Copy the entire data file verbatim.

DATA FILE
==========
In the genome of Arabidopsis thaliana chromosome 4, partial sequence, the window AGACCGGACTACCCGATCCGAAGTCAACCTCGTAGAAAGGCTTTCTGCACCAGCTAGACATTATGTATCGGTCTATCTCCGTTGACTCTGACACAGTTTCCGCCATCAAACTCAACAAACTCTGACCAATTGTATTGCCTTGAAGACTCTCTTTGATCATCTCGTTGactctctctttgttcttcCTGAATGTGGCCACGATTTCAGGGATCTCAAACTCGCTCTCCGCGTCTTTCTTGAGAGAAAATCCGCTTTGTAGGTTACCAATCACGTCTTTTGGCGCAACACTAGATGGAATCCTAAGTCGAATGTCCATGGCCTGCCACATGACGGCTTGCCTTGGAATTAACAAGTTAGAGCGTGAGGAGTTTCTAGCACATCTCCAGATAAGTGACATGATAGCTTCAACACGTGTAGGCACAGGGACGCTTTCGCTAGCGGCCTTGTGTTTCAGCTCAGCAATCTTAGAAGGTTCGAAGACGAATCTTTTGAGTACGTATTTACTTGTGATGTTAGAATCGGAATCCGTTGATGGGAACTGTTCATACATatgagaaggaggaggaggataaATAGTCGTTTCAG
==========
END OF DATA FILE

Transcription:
In the genome of Arabidopsis thaliana chromosome 4, partial sequence, the window AGACCGGACTACCCGATCCGAAGTCAACCTCGTAGAAAGGCTTTCTGCACCAGCTAGACATTATGTATCGGTCTATCTCCGTTGACTCTGACACAGTTTCCGCCATCAAACTCAACAAACTCTGACCAATTGTATTGCCTTGAAGACTCTCTTTGATCATCTCGTTGactctctctttgttcttcCTGAATGTGGCCACGATTTCAGGGATCTCAAACTCGCTCTCCGCGTCTTTCTTGAGAGAAAATCCGCTTTGTAGGTTACCAATCACGTCTTTTGGCGCAACACTAGATGGAATCCTAAGTCGAATGTCCATGGCCTGCCACATGACGGCTTGCCTTGGAATTAACAAGTTAGAGCGTGAGGAGTTTCTAGCACATCTCCAGATAAGTGACATGATAGCTTCAACACGTGTAGGCACAGGGACGCTTTCGCTAGCGGCCTTGTGTTTCAGCTCAGCAATCTTAGAAGGTTCGAAGACGAATCTTTTGAGTACGTATTTACTTGTGATGTTAGAATCGGAATCCGTTGATGGGAACTGTTCATACATatgagaaggaggaggaggataaATAGTCGTTTCAG